This is the beginning of a one-man battle between Jordan and the fear-essence being Parallax, who tries to do his bidding through Hammond by turning him into a big head bad guy determined to have Ferris for himself and take Jordan out of the picture. In a series of green manifestations of will power weaponry, Jordan uses everything his imagination can foster to try to defeat the fear-thriving entity and save his world.

While Reynolds wasn’t the only live-action character in the movie, he may as well have been. There was a strong cast of supporting actors, but they held no real precedence to the story and Hollywood’s need to romanticize everything is getting tired and lame. Sure, the hero should get the girl but in this case there was zero chemistry between Reynolds and Lively, making their involvement and the final scene seem unnecessary.

Overall, Green Lantern wasn’t entirely disappointing, considering all these superhero movies seem to have the formula down. But it could’ve been better. While Reynolds is pleasing to the eye, he doesn’t have the presence or depth to play Hal Jordan/Green Lantern. Too much stock was placed in Reynolds’ comedic ability rather than focus on who Hal Jordan actually is. His feeble attempts in playing the tortured soul struggling with his identity was mediocre at best and just lent to how the movie was set up with no follow through.

Not to mention it’s really hard to look at Reynolds and not remember him in the enticing vulgar scenes of Van Wilder.

Images from Google Images

Friday, June 10, 2011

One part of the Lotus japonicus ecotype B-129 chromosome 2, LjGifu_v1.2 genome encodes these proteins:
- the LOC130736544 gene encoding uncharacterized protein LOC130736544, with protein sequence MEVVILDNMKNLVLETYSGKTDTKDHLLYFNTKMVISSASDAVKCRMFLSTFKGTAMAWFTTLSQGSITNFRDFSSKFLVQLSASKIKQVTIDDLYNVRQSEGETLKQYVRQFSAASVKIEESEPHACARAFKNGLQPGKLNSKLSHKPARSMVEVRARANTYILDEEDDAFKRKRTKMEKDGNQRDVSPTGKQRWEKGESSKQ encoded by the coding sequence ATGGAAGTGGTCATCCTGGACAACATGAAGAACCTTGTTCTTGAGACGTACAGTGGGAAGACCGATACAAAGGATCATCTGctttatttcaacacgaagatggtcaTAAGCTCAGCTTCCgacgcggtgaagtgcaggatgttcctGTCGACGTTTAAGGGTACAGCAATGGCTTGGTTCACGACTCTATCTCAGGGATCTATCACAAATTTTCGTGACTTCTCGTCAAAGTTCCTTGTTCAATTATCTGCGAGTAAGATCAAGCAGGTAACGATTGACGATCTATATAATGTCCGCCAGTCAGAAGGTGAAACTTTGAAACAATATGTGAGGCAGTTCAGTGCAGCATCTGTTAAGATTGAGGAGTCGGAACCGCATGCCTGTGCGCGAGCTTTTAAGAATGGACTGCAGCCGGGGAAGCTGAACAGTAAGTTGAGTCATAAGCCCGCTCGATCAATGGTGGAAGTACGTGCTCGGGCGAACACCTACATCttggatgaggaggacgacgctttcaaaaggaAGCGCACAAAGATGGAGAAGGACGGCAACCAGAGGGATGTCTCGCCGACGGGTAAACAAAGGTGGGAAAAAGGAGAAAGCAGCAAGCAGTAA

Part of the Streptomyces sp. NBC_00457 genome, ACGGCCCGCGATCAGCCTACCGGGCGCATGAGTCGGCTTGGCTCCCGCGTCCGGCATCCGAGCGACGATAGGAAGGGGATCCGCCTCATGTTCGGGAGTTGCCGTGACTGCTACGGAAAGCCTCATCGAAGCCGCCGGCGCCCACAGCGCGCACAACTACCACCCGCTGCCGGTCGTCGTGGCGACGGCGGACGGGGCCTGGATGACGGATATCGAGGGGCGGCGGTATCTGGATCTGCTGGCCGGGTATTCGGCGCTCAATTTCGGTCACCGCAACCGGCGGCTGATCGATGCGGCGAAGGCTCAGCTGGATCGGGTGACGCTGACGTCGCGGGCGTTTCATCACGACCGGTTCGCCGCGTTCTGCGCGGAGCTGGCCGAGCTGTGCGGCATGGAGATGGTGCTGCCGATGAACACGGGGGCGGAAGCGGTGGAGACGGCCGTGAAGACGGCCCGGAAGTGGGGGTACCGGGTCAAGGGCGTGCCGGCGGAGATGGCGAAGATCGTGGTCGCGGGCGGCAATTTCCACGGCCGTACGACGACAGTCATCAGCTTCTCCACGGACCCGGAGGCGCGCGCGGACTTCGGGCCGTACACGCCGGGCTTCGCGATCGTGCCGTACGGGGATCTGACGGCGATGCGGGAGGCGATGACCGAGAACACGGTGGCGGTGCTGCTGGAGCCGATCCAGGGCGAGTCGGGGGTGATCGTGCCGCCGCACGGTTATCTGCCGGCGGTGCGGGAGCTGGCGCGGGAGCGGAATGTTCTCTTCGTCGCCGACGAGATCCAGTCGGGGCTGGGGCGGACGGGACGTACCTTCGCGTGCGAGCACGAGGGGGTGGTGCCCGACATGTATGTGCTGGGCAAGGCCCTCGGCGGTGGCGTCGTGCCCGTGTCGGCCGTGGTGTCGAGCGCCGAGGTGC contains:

X-Men: First Class – A Movie Review

Being the giant nerd that she is, Veronica could not pass up the chance to see X-Men: First Class on the big screen. The only sad part was Ashley was not available to see it with her. Having been a fan of the X-Men series and a huge fan of Hugh Jackman’s Woverine, Veronica expected great things from this fourth installment.

X-Men: First Class is a prequel to the wildly successful X-Men franchise and had everything your inner nerd looks for. James McAvoy made for a believable Professor X but

Michael Fassbender stole the show as Magneto. His screen presence and on screen struggles were, wait for it, magnetic.

Jennifer Lawrence’s Mystique was actually much better than Rebecca Romijn-Stamos-O’Connell’s, not just with how she looked but you actually got to see her grow from the innocent girl struggling to fit in to the sultry temptress she would eventually be. This, of course, brings Veronica a bit of joy since Lawrence has been cast in the coveted role of Katniss Everdeen in the highly anticipated Hunger Games.

The casual nerd will only be familiar with the mutants of the previous X-Men movies and may not care for Banshee, Angel or Darwin.

It was a lot of fun to see Hank McCoy become Beast, which was one of the better parts of this prequel.

Not to complain about this movie, since it was a lot of fun to watch and just nerd out, but it was rather predictable and some parts definitely dragged on to just get to the next part with the charismatic Charles Xavier helping Erik Lehnsherr (Magneto) hone his ability.

There were plenty of laughs throughout and there were a few cameos which were well received by everyone in the theatre and helped the non-nerd fans put it all into perspective.

Despite all this, or perhaps in spite, Veronica recommends that you go out and see X-Men: First Class and get your nerd on. Afterall, Green Lantern comes out on the 17th.

images from Google.